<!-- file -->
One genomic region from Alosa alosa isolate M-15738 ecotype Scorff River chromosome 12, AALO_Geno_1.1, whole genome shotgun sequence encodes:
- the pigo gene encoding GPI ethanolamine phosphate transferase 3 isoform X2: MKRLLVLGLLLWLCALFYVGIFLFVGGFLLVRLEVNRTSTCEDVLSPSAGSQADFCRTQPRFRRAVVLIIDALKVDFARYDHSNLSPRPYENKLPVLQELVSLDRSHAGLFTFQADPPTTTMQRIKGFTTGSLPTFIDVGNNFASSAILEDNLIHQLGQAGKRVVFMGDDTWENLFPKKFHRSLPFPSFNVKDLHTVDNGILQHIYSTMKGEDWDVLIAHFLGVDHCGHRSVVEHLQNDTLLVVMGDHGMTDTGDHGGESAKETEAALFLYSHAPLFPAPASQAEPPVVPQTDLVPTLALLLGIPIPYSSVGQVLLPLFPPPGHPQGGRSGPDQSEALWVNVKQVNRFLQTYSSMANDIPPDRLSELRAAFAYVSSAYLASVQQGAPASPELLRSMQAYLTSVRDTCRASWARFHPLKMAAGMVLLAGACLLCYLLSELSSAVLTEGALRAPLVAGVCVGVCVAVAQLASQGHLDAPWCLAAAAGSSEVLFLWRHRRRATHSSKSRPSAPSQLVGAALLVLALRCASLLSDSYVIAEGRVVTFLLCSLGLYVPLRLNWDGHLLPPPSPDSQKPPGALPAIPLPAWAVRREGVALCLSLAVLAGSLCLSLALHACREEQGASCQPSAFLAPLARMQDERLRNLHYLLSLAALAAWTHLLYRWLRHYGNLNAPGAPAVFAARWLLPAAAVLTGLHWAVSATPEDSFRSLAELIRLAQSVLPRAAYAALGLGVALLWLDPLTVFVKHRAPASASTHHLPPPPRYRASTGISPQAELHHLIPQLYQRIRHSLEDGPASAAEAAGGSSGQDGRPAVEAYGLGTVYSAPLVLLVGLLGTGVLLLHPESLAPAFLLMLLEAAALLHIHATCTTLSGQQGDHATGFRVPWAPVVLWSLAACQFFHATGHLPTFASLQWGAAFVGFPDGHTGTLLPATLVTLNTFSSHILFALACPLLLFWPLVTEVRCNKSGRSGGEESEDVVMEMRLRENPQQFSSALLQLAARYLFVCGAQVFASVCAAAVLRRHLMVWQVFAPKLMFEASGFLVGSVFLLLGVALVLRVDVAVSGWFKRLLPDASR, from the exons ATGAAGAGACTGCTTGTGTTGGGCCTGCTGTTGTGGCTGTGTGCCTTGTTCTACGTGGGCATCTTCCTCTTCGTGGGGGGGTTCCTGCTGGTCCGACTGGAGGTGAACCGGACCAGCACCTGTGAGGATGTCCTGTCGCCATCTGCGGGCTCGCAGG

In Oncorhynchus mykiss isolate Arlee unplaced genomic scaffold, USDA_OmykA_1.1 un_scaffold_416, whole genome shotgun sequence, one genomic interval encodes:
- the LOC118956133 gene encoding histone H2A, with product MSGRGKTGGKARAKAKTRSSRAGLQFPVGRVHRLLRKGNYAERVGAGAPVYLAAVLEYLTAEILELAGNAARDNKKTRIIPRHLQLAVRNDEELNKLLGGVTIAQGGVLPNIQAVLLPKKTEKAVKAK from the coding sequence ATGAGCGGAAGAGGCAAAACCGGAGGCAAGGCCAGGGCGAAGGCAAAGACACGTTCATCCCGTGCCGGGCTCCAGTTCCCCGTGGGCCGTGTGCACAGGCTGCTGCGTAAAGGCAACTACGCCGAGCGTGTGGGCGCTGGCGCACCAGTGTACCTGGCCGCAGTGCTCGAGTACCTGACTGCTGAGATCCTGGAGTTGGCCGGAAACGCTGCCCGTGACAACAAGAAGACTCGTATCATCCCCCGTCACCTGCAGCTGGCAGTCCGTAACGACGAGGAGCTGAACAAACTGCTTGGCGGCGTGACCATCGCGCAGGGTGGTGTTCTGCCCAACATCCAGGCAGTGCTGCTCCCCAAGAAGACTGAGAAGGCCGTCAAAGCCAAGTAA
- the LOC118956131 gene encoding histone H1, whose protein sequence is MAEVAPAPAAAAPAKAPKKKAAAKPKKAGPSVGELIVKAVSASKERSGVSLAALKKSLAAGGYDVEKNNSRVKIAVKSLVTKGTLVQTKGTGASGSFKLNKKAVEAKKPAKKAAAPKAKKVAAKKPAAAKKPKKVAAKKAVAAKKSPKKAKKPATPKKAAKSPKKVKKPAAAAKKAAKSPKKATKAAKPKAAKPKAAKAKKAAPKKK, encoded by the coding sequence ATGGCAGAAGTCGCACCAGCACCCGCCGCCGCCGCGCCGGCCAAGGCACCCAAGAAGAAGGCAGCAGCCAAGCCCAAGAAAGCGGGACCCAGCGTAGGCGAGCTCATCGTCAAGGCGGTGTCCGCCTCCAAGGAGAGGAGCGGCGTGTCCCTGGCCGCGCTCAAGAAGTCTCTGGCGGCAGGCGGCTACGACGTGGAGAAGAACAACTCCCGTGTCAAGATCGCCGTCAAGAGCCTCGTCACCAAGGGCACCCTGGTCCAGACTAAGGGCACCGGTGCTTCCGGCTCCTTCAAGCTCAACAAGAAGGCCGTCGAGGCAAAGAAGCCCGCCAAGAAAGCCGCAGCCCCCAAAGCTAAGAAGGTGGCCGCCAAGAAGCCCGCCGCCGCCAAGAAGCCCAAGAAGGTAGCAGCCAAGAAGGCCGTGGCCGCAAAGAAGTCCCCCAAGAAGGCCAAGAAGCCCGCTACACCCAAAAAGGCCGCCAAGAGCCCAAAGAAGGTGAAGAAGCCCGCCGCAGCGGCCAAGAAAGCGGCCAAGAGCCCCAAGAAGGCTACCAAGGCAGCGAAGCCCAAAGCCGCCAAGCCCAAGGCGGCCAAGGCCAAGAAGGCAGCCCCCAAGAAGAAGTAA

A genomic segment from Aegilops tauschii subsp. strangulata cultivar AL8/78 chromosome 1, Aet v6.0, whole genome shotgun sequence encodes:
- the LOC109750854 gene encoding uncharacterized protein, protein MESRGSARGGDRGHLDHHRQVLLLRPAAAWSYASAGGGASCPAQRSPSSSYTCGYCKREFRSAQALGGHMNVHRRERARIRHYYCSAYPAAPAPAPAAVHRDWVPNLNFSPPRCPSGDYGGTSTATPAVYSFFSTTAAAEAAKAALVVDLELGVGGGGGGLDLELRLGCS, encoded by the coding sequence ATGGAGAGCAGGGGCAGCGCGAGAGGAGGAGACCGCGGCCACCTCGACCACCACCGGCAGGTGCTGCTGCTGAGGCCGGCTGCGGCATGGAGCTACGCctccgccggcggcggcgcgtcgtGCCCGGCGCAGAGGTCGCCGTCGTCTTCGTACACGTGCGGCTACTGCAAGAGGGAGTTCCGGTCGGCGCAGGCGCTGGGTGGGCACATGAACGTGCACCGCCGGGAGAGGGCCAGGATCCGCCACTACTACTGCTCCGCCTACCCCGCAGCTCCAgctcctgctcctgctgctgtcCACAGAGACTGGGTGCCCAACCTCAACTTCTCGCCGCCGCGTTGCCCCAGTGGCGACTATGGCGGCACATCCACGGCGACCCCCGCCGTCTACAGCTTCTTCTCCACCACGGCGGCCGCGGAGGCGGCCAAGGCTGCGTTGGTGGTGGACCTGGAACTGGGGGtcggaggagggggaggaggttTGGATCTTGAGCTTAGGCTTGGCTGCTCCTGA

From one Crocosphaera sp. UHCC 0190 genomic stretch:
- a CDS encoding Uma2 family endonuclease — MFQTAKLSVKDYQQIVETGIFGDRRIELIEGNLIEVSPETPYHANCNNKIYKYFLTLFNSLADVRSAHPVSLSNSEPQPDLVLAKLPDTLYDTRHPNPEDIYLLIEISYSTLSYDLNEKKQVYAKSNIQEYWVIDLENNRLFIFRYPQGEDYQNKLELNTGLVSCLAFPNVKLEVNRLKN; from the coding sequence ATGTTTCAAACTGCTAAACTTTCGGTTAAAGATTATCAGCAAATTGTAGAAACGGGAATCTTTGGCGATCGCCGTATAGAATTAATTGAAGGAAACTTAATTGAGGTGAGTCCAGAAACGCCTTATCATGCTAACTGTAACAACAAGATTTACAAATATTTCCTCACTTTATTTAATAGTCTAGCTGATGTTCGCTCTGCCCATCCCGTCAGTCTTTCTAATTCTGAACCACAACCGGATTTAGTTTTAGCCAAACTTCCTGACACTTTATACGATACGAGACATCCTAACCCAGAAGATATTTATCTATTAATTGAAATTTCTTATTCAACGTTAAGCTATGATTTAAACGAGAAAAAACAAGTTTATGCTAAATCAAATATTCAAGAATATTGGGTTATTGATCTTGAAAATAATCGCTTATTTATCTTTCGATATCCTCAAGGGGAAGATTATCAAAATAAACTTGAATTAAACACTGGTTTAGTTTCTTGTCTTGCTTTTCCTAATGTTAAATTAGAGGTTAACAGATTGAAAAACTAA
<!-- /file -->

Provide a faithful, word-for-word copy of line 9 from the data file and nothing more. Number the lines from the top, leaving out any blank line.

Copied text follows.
- a CDS encoding Uma2 family endonuclease — MFQTAKLSVKDYQQIVETGIFGDRRIELIEGNLIEVSPETPYHANCNNKIYKYFLTLFNSLADVRSAHPVSLSNSEPQPDLVLAKLPDTLYDTRHPNPEDIYLLIEISYSTLSYDLNEKKQVYAKSNIQEYWVIDLENNRLFIFRYPQGEDYQNKLELNTGLVSCLAFPNVKLEVNRLKN; from the coding sequence ATGTTTCAAACTGCTAAACTTTCGGTTAAAGATTATCAGCAAATTGTAGAAACGGGAATCTTTGGCGATCGCCGTATAGAATTAATTGAAGGAAACTTAATTGAGGTGAGTCCAGAAACGCCTTATCATGCTAACTGTAACAACAAGATTTACAAATATTTCCTCACTTTATTTAATAGTCTAGCTGATGTTCGCTCTGCCCATCCCGTCAGTCTTTCTAATTCTGAACCACAACCGGATTTAGTTTTAGCCAAACTTCCTGACACTTTATACGATACGAGACATCCTAACCCAGAAGATATTTATCTATTAATTGAAATTTCTTATTCAACGTTAAGCTATGATTTAAACGAGAAAAAACAAGTTTATGCTAAATCAAATATTCAAGAATATTGGGTTATTGATCTTGAAAATAATCGCTTATTTATCTTTCGATATCCTCAAGGGGAAGATTATCAAAATAAACTTGAATTAAACACTGGTTTAGTTTCTTGTCTTGCTTTTCCTAATGTTAAATTAGAGGTTAACAGATTGAAAAACTAA